Last year, more than 19,000 reports of child identity theft were registered with the Federal Trade Commission. Child identity theft occurs when a thief obtains the Social Security number, or some other personal information, of a child and uses it to obtain a loan, get a job, or obtain government benefits, among other things.
The really terrible thing about this crime is that it can go undetected for years – until the child grows up and applies for credit for the first time. But even though this crime is an ever-increasing problem, many parents are still unaware. Parents who are between the ages of 25 and 34, according to a recent survey, are generally familiar with the concept. Of those surveyed, 13 percent know someone who is the parent of a child identity theft victim, while 11 percent know a victim.
So what can you do if you suspect your child is a victim? Your first instinct might be to obtain your child's credit report, but you may run into some difficulty if you try to get it from annualcreditreport.com. The federally-mandated site is restricted by the Children's Online Protection Act, which protects children under the age of 13. If your child is at least 14, you can obtain a credit report from annualcreditreport.com.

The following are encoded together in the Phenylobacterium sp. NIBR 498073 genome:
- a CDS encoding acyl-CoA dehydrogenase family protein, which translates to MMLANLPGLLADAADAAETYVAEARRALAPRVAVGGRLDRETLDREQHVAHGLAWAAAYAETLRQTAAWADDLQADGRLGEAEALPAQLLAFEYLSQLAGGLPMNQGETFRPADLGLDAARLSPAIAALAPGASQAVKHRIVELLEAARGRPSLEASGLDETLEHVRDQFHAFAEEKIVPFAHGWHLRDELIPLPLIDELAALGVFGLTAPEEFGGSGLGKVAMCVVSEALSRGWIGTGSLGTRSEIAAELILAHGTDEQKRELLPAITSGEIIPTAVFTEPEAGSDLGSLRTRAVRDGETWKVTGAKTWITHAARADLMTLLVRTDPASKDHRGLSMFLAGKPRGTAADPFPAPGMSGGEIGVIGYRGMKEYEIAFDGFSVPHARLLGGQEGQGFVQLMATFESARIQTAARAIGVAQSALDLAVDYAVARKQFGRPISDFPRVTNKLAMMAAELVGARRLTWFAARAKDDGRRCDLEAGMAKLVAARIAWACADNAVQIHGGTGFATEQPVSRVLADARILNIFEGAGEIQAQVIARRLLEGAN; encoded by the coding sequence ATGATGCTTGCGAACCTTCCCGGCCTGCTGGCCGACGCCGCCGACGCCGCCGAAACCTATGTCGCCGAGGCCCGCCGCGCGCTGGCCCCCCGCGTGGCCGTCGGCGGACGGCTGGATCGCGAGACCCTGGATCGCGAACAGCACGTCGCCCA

In order to obtain your child's credit report for your younger child, you will have to contact the three credit bureaus directly, because you need to provide proof of legal guardianship. If you do so and are told your child has no credit report, then it's a good thing; it means your child is safe.
But if your child has a credit report, his or her information has been compromised, and you must take action. You can place a credit freeze on the child's records, and you will need to work with law enforcement and listed creditors to correct the fraudulent activity.
But your child may be a victim even without a credit report. Sometimes, a child's Social Security number is stolen and used, without it being reported to credit bureaus. This is most often done by undocumented workers, who are illegally in the United States, and who use the information to get work.
But it is important to note that the Federal Trade Commission recommends not getting your child's credit report unless you are sure there is foul play. The FTC recommends waiting until your child is 16, which will give you a couple of years until your child is of age to fix any problems you might find.